Ho­tel com­pa­nies and their ex­pand­ing brands

Business Traveller (India) - - CONTENTS - LEFT AND RIGHT: Crowne Plaza Lon­don; and Hy­att Cen­tric Gran Via Madrid

The big news in 2016 in the world of ho­tels was the merger of Mar­riott and Star­wood to cre­ate a com­pany with 30-plus ho­tel brands. Al­though there were many rea­sons for the merger, stream­lin­ing the num­ber of ho­tel brands wasn’t one of them. Sher­a­ton and Mar­riott, Four Points by Sher­a­ton and Court­yard by Mar­riott, Lux­ury Col­lec­tion with Au­to­graph Col­lec­tion all con­tinue as be­fore, with no amal­ga­ma­tion.

Roll on to 2018, and the num­ber of brands in­creases weekly. It’s fair to say that no busi­ness traveller wakes up in the morn­ing and says to them­selves, “I re­ally wish some­one would in­vent a new ho­tel brand.” How­ever, the ho­tel chains keep on cre­at­ing them. At a re­cent Global CEO panel where the bosses of Wyn­d­ham Ho­tels Group, In­ter Con­ti­nen­tal Ho­tels Group (IHG), Ac­corho­tels, Hil­ton and Choice Ho­tels were rep­re­sented, they alone had more than 90 ho­tel brands between them, and no one dis­agreed with the as­ser­tion that there would prob­a­bly be 100 between them within the next year.

Sébastien Bazin, the forth­right chair­man and CEO of Ac­corho­tels, said that he had been “dead wrong” in be­liev­ing brands would grad­u­ally be­come less im­por­tant. In fact, he thought they were “more im­por­tant than ever.” e rea­son? “Brands are like a group of friends. For ev­ery oc­ca­sion you can count on them for a di er­ent pur­pose, and that’s what peo­ple want. It’s a short­cut in a very crowded world. Brands mat­ter.” Bazin added, “You talk to the Online Travel Agents (OTAs) and they will tell you that the con­ver­sion fac­tor is twice as much for a branded ho­tel than a non-branded ho­tel, be­cause it mat­ters to cus­tomers. ey recog­nise it, they feel more com­fort­able, they know what to ex­pect. Whether you have too many brands isn’t the point, you just have to make sure you di er­en­ti­ate the ex­pe­ri­ence, the prom­ise between each of the brands, be­cause they have to be di er­ent.”

is ap­proach seems to be spread­ing. For many years, In­ter Con­ti­nen­tal Ho­tels Group (IHG) had com­par­a­tively few brands – Hol­i­day Inn and Hol­i­day Inn Ex­press, Crowne Plaza and In­terC on­ti­nen­tal be­ing the best known. But IHG cur­rently has 15 brands, hav­ing launched Avid last year in the US (75 newly built ho­tels have signed up to join), buy­ing the Re­gent Ho­tels lux­ury brand in March 2018 and an­nounc­ing plans for what hote­liers call a "con­ver­sion brand".


A con­ver­sion brand is typ­i­cally a brand that can be used to “re ag” an ex­ist­ing ho­tel – Dou­ble­tree by Hil­ton would be an ex­am­ple. IHG has yet to an­nounce the name of this new brand, but it is com­ing, and great things are pre­dicted for it along with a “de­vel­op­ment pipe­line” of lesser­known brands, such as Hualuxe (seven ho­tels opened so far, with 21 in that pipe­line) and Even ho­tels (eight so far, 12 in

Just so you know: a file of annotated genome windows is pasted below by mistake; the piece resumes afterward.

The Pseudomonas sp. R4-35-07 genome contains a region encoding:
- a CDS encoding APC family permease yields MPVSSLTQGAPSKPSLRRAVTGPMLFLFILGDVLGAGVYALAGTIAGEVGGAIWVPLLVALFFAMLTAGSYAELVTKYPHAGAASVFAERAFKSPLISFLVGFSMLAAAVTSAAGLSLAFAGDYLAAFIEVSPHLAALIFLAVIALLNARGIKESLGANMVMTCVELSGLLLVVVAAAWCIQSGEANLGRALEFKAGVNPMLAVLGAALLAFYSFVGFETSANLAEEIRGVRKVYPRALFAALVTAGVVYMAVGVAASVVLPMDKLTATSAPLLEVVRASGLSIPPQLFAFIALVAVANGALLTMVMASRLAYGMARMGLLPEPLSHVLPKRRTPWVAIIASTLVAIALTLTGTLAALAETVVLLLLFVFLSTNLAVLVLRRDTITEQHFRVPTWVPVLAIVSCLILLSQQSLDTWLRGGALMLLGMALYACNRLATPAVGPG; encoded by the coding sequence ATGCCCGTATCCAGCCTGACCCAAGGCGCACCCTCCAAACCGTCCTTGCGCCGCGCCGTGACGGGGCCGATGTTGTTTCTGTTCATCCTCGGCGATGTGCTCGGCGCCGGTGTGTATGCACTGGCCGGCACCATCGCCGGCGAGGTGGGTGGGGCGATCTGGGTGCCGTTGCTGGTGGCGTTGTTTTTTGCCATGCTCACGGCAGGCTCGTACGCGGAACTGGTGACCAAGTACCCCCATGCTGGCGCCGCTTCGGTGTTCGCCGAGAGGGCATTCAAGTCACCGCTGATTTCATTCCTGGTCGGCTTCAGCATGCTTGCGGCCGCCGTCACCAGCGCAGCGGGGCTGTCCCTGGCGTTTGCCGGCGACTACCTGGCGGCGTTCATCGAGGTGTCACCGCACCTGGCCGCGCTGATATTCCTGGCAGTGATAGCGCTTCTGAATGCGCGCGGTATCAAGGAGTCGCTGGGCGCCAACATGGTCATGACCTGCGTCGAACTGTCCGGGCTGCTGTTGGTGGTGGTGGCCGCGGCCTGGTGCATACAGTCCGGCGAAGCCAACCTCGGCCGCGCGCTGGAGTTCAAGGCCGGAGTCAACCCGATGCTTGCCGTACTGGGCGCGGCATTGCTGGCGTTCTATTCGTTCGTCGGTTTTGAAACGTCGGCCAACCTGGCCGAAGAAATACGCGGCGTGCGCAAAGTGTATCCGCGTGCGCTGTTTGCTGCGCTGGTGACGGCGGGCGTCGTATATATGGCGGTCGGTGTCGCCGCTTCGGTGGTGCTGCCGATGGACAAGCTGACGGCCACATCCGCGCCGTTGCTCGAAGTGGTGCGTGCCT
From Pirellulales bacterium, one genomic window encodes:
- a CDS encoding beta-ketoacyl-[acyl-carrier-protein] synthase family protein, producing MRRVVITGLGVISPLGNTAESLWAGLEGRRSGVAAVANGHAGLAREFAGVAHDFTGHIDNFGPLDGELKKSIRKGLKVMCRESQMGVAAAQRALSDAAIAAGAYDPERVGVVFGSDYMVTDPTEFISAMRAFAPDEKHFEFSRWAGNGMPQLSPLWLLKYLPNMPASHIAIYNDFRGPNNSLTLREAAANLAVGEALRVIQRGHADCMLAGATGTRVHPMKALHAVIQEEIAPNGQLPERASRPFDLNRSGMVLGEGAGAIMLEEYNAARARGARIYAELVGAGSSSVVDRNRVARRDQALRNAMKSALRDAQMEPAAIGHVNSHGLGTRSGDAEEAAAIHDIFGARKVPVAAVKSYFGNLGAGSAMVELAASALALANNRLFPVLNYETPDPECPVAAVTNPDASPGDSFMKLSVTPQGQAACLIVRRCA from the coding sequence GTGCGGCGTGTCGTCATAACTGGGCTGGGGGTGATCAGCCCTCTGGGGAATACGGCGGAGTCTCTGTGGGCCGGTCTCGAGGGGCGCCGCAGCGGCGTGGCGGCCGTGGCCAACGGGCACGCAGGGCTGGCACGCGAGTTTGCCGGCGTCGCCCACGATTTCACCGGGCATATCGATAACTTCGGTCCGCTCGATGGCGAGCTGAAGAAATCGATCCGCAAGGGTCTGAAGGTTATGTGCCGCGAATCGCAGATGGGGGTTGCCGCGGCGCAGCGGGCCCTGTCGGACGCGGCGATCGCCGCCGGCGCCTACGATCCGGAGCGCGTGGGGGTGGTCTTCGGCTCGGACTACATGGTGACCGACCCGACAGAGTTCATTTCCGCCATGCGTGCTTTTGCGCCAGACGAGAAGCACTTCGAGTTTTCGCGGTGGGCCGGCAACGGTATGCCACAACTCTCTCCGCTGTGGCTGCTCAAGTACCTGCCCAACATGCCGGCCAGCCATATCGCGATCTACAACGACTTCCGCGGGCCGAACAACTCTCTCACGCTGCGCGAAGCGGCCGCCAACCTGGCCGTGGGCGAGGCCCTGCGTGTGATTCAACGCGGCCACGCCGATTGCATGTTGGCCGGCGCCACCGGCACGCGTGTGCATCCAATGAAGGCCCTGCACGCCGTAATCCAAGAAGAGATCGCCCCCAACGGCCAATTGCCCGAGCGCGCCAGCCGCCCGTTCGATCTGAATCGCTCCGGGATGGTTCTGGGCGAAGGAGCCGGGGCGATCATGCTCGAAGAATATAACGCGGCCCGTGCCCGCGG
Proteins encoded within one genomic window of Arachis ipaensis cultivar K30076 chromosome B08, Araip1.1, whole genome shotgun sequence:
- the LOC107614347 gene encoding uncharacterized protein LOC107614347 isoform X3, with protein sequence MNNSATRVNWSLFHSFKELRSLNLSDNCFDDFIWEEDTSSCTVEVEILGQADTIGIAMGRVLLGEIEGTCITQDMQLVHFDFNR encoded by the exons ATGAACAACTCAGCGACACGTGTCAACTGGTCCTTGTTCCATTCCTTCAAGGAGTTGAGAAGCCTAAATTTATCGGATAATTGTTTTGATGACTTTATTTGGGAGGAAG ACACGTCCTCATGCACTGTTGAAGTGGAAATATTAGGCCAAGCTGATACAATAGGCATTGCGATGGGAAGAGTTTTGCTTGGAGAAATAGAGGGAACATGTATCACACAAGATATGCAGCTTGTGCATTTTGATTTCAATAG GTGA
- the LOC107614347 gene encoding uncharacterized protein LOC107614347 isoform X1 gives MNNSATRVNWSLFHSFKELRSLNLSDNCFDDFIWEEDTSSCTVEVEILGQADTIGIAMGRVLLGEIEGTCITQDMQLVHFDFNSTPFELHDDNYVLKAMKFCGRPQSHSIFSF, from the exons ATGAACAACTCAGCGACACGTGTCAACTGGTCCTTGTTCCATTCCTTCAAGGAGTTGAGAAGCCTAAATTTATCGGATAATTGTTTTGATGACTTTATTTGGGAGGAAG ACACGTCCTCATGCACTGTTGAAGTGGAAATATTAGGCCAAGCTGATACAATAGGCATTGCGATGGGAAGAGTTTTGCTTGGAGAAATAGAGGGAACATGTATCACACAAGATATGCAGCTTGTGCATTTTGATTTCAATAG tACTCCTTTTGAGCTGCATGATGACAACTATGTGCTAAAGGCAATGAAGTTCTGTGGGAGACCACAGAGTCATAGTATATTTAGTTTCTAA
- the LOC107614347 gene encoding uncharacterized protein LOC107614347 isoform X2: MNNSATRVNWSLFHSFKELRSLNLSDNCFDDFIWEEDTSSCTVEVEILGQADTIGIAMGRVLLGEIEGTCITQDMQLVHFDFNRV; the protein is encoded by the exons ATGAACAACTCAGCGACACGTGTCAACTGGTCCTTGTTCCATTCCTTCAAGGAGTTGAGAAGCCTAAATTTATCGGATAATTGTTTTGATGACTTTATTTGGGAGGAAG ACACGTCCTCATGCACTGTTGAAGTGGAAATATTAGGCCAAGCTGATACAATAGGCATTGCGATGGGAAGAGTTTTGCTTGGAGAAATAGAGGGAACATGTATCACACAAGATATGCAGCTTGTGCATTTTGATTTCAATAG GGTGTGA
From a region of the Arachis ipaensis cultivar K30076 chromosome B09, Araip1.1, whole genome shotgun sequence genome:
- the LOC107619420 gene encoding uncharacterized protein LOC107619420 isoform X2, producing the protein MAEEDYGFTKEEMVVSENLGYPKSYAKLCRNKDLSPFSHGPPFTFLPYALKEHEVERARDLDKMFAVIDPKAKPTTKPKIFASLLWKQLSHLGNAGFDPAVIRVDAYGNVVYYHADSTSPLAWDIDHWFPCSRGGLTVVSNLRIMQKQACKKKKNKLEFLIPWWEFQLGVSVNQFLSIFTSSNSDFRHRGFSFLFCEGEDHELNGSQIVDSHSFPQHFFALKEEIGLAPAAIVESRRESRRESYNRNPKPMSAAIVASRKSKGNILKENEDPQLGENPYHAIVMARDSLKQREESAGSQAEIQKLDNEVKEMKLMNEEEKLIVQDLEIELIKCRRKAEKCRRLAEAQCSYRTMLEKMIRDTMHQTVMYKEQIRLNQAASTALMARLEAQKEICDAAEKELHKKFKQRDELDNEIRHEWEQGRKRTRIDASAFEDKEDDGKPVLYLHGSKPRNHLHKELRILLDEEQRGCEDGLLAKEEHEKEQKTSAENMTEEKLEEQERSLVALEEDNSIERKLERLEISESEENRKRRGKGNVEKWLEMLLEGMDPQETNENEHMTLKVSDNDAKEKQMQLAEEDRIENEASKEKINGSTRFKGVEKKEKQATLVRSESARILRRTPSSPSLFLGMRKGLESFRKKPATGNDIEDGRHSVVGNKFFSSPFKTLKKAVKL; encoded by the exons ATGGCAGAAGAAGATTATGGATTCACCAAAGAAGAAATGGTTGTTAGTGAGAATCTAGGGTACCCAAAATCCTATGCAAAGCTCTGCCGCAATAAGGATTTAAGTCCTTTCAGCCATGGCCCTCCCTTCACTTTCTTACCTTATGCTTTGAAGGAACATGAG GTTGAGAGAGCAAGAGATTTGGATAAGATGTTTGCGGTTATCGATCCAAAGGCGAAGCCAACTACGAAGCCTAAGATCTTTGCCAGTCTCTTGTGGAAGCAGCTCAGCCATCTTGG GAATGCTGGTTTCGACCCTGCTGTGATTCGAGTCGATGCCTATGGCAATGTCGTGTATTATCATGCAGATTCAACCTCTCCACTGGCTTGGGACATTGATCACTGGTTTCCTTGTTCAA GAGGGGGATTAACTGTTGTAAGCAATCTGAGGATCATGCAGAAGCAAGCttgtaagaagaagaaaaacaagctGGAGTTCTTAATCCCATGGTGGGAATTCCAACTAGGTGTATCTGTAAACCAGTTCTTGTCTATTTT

de­vel­op­ment). Ken­neth Macpher­son, IHG’s chief ex­ec­u­tive of­fi­cer of Europe, Mid­dle East, Africa and Asia has nearly 1,000 ho­tels open in his re­gion alone. He told me the ex­pan­sion wasn’t just about new brands. It was also about “strength­en­ing core brands” we know well, such as Crowne Plaza.

“We’ve been work­ing very hard with lead­ing de­sign­ers such as Con­ran [De­sign Group] to cre­ate a Crowne Plaza to meet the needs of mod­ern busi­ness and leisure trav­ellers. When peo­ple travel, their down time is so im­por­tant. They don’t want a stuffy ho­tel, they want it to be en­gag­ing, to al­low them to live when trav­el­ling and to have a flex­i­bil­ity for when they want to work,” Macpher­son says. As far as the new brands are con­cerned, like the “old” ones, “They are all tar­get­ing dif­fer­ent guests on dif­fer­ent oc­ca­sions. It’s not just about hav­ing lots of brands, it’s about hav­ing dis­tinc­tively po­si­tioned brands that meet a set of needs for guests.” Of course, this begs the ques­tion, “How many brands are too many?” The an­swer from the ho­tels is that the limit is less about what the cus­tomer can un­der­stand and more about the in­ter­nal re­sources of the ho­tel chains.

“The brands are a prom­ise to guests,” says Macpher­son. “So you’ve got to have the re­sources to in­vest in those brands so they pro­vide a re­turn to in­vestors – those peo­ple who put their cap­i­tal into them – and to meet the needs of guests.”

If brands are a prom­ise, why do we so of­ten feel let down by that prom­ise? Ac­cord­ing to the hote­liers, that’s more of a legacy is­sue, and one which brands are deal­ing with, firstly by ex­pelling prop­er­ties

whose own­ers will not pay to keep up stan­dards, and se­condly by im­prov­ing brand­ing. The CEO of IHG, Keith Barr, says that the ho­tel in­dus­try has be­come bet­ter at brand­ing than it was ten years ago, and that part of the rea­son is tech­nol­ogy and the ben­e­fits it has brought consumers.